It says that the people of Athens were into debating
others and always looking for a new theory or philosophy.
As Paul was going around in the synagogues and
in the market places and preaching and teaching about
Jesus resurrection, they were intrigued and so they
bring him to the Areopagus, or literally, Mars Hill,
it also referred to the council that would meet there.
So this speech was kind of a public hearing of sorts.

And he starts his speech like this,
“Athenians, I see how extremely religious you are in every way”
He sees that their minds and hearts are focused
on the spiritual and the divine. He doesn’t say he’s distressed.
He mentions that he saw an altar
with the inscription “to an unknown god”.
And he tells them that they might not know who this God is,
but he knows who this God is . It is the creator of everything,
He goes on to this, what I think is a beautiful and inclusive speech:

“From one ancestor (or blood) he made us all nations
to inhabit the whole earth, and he limited their time
on earth and set them in certain places
so that they would search for him,
even grope for him, because he is not far from any of us.”

“God is not far from any of us.

And then he quotes their own poetry
which he probably read while touring around:
“In him we live and move and have our being,
for we too are his offspring
This could have been lifted from the gospel of John.
The poetry of these pagan idol worshippers
says that we all are “children of God”.

Paul admires the similarities between
the search for truth between the
worshippers of Athens and his own
search for spiritual truth.

As Paul goes onto say, that the truth has been revealed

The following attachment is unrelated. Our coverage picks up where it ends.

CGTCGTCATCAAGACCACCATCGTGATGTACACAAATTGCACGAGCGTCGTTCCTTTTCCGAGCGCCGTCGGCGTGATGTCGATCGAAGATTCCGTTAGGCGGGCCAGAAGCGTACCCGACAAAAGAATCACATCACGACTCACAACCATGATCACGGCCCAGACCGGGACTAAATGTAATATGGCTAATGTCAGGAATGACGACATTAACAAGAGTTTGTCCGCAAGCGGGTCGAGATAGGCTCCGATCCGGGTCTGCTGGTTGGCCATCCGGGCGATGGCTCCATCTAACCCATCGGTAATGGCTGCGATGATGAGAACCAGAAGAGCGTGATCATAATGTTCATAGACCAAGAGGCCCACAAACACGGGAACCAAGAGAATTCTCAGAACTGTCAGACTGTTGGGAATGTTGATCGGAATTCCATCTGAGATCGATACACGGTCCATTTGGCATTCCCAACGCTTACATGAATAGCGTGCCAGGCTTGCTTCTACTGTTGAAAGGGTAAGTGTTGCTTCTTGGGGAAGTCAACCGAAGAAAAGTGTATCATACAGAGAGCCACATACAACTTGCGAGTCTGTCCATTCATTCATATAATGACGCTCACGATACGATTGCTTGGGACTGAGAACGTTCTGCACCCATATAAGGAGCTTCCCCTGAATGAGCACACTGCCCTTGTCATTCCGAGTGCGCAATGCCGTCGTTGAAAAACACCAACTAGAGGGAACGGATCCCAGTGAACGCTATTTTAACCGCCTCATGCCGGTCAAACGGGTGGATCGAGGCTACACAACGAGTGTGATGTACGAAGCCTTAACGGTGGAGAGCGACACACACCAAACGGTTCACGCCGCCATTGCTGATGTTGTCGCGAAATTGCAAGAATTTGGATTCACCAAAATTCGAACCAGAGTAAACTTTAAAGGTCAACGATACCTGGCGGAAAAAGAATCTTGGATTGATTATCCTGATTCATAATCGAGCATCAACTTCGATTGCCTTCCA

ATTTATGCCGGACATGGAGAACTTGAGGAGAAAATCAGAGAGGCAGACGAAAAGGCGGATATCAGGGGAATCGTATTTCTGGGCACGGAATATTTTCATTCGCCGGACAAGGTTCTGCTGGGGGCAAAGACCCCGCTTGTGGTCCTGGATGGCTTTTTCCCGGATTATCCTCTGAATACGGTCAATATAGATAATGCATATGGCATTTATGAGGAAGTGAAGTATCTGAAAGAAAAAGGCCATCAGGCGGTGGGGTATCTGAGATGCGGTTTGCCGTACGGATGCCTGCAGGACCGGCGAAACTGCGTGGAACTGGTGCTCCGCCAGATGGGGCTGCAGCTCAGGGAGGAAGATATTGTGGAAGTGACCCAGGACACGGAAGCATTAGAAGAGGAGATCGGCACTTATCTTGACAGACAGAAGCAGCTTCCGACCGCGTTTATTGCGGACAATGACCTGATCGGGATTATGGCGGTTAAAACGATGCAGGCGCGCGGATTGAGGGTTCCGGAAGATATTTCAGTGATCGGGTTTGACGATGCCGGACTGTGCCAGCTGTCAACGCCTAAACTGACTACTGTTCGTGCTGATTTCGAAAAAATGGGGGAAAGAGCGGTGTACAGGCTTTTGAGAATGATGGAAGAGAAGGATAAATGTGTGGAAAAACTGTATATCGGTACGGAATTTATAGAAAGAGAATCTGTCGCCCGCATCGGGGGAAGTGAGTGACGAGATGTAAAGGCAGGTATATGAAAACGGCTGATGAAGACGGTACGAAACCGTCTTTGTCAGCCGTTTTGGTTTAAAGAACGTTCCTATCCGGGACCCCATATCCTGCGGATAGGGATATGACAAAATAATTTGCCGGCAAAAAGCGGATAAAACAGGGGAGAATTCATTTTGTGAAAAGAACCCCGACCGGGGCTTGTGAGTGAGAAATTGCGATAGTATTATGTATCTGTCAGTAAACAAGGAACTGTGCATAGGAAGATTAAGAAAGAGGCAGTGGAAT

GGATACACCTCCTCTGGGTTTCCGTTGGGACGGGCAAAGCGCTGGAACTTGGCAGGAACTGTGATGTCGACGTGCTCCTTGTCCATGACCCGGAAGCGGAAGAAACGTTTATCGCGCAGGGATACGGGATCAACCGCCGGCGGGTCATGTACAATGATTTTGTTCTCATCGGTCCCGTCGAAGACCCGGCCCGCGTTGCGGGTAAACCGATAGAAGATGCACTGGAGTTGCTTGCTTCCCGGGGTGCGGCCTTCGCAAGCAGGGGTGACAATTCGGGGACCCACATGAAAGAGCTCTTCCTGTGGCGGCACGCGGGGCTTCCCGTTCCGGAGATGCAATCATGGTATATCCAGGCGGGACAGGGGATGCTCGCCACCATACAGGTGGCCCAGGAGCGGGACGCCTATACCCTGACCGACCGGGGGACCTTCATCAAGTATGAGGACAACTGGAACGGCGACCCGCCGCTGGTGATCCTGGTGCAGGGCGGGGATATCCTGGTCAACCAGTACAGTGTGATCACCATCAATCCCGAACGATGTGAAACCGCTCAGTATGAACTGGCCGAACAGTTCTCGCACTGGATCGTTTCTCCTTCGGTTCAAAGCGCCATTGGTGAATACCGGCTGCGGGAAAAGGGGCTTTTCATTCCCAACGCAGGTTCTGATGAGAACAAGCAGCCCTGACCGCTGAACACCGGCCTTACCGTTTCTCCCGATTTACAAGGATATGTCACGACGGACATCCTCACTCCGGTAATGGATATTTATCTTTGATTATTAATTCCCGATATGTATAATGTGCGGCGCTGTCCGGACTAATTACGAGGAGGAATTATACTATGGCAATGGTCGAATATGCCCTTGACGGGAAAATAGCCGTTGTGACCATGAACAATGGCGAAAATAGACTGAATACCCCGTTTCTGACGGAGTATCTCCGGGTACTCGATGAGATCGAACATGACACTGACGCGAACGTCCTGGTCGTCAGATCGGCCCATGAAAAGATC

to him in the form of Christ Jesus who was raised from the dead.
And he invites them to join him in that truth.

The truth has been revealed to us in Jesus,
who was crucified by those who held the
survival of their religious institution above
 the presence of God that was right in front of them.

The truth has been revealed to us in Jesus
who broke down the barriers between sacred and unsacred.
Who removed the line between them and us.
So that we can look past our religious labels and see
that we all “live and move and have our being in the same spirit,
and that we are all offspring of the same God too.”

Because of Jesus,
Paul saw these people as spiritual equals.
He appealed to their understanding
he respected their poets and words,
he found common ground and was stirred in his spirit
to share the truth that he knew.

Instead us being distressed and mourning
the changes that have happened in our institution
and being hung up on how we miss the way things
used to be, what if we take a moment and,
like I said last week,
see what God is doing here with this situation.

Maybe the shrinking of our churches
is a sign of God’s presence, not absence.
Maybe God is shaking us up, forcing us to think a different way,
or doing something even more creative here
that we’ll only find out later.

Maybe God is using the seeker, the Nones,
the spiritual but not religious,
the agnostic, atheist, the secular humanist,
and all of the above, to further the kingdom of God.

God created and loves everything
And the Spirit will go and do what it wants when it wants.
God is already at work in the world,
in so many different and new ways,
and we are just here to look for those places,
and join in when we can.
I hope we can see the world as Paul saw it,
not a place to be threatened and distressed by,
but a place that stirs our spirit.
A place where we see spiritual longing everywhere
a world full of people who are groping for God,
because God is not far from any of us.

As the Church, we are called to see beyond our
own boundaries and prejudices and hang ups
and learn deep spiritual truths from everyone around us,
religious or not religious
and rejoice in the Spirit that doesn’t know
any boundaries and goes where it will.

We are the Church.
God’s vision of the kingdom is our agenda.
The grace of Christ feeds us.
The Spirit  is our enabler.
We are called to reach out and invite in.

We are the Church.
It is as faulty as the people who make it,
and yet God has entrusted us with the
vision of the kingdom in this world.

We are the Church.
It is good to be the Church.
It is good to be the risen body of Christ.

No comments:

Post a Comment